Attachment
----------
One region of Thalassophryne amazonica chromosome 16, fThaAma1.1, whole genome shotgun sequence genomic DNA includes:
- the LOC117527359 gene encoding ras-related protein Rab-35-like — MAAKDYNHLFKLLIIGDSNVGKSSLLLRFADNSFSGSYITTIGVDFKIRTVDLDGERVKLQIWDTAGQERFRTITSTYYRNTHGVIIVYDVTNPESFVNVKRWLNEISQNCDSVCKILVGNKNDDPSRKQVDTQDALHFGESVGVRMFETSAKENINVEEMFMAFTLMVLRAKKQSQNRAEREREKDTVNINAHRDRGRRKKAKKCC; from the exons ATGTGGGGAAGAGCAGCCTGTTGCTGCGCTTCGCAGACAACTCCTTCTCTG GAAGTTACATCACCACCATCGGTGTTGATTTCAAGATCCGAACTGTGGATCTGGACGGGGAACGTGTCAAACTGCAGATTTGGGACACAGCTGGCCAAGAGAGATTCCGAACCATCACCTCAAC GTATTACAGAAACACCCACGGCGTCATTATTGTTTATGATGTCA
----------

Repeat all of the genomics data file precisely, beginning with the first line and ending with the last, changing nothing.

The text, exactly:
One region of Thalassophryne amazonica chromosome 16, fThaAma1.1, whole genome shotgun sequence genomic DNA includes:
- the LOC117527359 gene encoding ras-related protein Rab-35-like — MAAKDYNHLFKLLIIGDSNVGKSSLLLRFADNSFSGSYITTIGVDFKIRTVDLDGERVKLQIWDTAGQERFRTITSTYYRNTHGVIIVYDVTNPESFVNVKRWLNEISQNCDSVCKILVGNKNDDPSRKQVDTQDALHFGESVGVRMFETSAKENINVEEMFMAFTLMVLRAKKQSQNRAEREREKDTVNINAHRDRGRRKKAKKCC; from the exons ATGTGGGGAAGAGCAGCCTGTTGCTGCGCTTCGCAGACAACTCCTTCTCTG GAAGTTACATCACCACCATCGGTGTTGATTTCAAGATCCGAACTGTGGATCTGGACGGGGAACGTGTCAAACTGCAGATTTGGGACACAGCTGGCCAAGAGAGATTCCGAACCATCACCTCAAC GTATTACAGAAACACCCACGGCGTCATTATTGTTTATGATGTCA